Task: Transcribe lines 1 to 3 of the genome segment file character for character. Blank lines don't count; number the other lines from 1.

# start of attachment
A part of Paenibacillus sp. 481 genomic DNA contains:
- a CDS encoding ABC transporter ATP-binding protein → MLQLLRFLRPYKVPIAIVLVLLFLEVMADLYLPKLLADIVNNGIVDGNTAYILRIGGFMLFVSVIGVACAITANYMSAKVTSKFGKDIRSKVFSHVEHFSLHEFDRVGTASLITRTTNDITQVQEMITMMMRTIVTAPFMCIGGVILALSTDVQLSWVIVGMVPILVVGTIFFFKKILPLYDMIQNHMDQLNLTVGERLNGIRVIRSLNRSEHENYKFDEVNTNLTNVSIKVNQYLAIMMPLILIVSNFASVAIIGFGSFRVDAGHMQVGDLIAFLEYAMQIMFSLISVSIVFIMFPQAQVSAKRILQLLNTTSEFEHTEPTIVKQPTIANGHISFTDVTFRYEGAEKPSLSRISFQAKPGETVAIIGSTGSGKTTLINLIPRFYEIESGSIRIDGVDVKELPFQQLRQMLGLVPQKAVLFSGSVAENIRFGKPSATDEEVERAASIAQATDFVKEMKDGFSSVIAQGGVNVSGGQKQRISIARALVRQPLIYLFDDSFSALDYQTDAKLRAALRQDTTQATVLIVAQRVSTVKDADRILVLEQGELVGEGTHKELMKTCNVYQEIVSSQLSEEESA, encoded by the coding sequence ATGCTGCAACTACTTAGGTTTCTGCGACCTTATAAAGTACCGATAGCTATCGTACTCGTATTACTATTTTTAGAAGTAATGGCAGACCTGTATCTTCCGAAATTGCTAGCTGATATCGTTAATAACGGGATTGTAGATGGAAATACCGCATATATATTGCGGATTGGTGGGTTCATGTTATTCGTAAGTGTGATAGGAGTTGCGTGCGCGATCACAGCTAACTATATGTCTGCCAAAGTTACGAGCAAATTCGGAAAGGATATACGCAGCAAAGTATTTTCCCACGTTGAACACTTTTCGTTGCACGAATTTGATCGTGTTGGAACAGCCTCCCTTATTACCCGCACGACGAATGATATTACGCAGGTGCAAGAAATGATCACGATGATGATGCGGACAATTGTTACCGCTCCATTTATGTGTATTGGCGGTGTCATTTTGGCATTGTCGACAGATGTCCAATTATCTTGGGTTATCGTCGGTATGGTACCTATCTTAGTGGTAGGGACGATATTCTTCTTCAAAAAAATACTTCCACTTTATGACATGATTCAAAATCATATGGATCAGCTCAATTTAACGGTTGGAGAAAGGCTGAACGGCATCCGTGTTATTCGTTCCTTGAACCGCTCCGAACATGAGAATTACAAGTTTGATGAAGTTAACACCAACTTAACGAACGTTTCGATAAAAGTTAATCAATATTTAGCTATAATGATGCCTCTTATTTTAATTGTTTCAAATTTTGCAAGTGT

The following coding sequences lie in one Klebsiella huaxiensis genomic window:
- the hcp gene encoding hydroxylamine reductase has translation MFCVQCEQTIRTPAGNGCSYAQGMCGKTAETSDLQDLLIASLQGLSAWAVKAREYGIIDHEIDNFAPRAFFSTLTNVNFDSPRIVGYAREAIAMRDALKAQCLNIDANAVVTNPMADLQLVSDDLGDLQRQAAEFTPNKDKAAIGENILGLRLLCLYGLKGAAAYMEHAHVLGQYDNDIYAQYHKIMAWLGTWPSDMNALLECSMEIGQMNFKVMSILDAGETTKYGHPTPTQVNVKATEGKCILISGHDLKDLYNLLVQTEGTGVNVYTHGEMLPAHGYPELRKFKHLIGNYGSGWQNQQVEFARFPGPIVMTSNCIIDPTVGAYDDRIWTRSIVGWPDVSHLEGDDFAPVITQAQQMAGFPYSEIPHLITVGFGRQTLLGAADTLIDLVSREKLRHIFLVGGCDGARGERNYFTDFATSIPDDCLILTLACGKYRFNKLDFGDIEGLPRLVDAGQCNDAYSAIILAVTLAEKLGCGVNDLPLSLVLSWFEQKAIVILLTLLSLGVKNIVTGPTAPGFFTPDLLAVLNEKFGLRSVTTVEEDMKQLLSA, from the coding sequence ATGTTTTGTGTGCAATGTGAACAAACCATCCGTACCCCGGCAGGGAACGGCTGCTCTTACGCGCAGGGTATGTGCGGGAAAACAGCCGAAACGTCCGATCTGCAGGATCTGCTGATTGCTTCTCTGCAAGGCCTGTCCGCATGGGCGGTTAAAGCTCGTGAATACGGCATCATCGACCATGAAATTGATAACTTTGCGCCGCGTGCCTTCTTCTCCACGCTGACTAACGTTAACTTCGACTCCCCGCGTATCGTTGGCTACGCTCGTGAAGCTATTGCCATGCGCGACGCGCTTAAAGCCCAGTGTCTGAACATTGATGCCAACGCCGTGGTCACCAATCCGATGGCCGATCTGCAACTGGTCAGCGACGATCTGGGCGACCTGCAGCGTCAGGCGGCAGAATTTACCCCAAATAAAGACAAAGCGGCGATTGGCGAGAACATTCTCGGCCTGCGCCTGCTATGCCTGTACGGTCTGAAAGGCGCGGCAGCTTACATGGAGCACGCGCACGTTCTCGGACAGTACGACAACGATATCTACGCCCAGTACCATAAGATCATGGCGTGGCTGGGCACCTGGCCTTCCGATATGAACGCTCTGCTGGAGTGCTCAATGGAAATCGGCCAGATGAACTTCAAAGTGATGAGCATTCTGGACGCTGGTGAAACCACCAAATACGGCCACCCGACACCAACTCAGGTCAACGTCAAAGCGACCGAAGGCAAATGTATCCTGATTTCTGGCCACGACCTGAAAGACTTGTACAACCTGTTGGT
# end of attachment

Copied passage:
A part of Paenibacillus sp. 481 genomic DNA contains:
- a CDS encoding ABC transporter ATP-binding protein → MLQLLRFLRPYKVPIAIVLVLLFLEVMADLYLPKLLADIVNNGIVDGNTAYILRIGGFMLFVSVIGVACAITANYMSAKVTSKFGKDIRSKVFSHVEHFSLHEFDRVGTASLITRTTNDITQVQEMITMMMRTIVTAPFMCIGGVILALSTDVQLSWVIVGMVPILVVGTIFFFKKILPLYDMIQNHMDQLNLTVGERLNGIRVIRSLNRSEHENYKFDEVNTNLTNVSIKVNQYLAIMMPLILIVSNFASVAIIGFGSFRVDAGHMQVGDLIAFLEYAMQIMFSLISVSIVFIMFPQAQVSAKRILQLLNTTSEFEHTEPTIVKQPTIANGHISFTDVTFRYEGAEKPSLSRISFQAKPGETVAIIGSTGSGKTTLINLIPRFYEIESGSIRIDGVDVKELPFQQLRQMLGLVPQKAVLFSGSVAENIRFGKPSATDEEVERAASIAQATDFVKEMKDGFSSVIAQGGVNVSGGQKQRISIARALVRQPLIYLFDDSFSALDYQTDAKLRAALRQDTTQATVLIVAQRVSTVKDADRILVLEQGELVGEGTHKELMKTCNVYQEIVSSQLSEEESA, encoded by the coding sequence ATGCTGCAACTACTTAGGTTTCTGCGACCTTATAAAGTACCGATAGCTATCGTACTCGTATTACTATTTTTAGAAGTAATGGCAGACCTGTATCTTCCGAAATTGCTAGCTGATATCGTTAATAACGGGATTGTAGATGGAAATACCGCATATATATTGCGGATTGGTGGGTTCATGTTATTCGTAAGTGTGATAGGAGTTGCGTGCGCGATCACAGCTAACTATATGTCTGCCAAAGTTACGAGCAAATTCGGAAAGGATATACGCAGCAAAGTATTTTCCCACGTTGAACACTTTTCGTTGCACGAATTTGATCGTGTTGGAACAGCCTCCCTTATTACCCGCACGACGAATGATATTACGCAGGTGCAAGAAATGATCACGATGATGATGCGGACAATTGTTACCGCTCCATTTATGTGTATTGGCGGTGTCATTTTGGCATTGTCGACAGATGTCCAATTATCTTGGGTTATCGTCGGTATGGTACCTATCTTAGTGGTAGGGACGATATTCTTCTTCAAAAAAATACTTCCACTTTATGACATGATTCAAAATCATATGGATCAGCTCAATTTAACGGTTGGAGAAAGGCTGAACGGCATCCGTGTTATTCGTTCCTTGAACCGCTCCGAACATGAGAATTACAAGTTTGATGAAGTTAACACCAACTTAACGAACGTTTCGATAAAAGTTAATCAATATTTAGCTATAATGATGCCTCTTATTTTAATTGTTTCAAATTTTGCAAGTGT

The following coding sequences lie in one Klebsiella huaxiensis genomic window: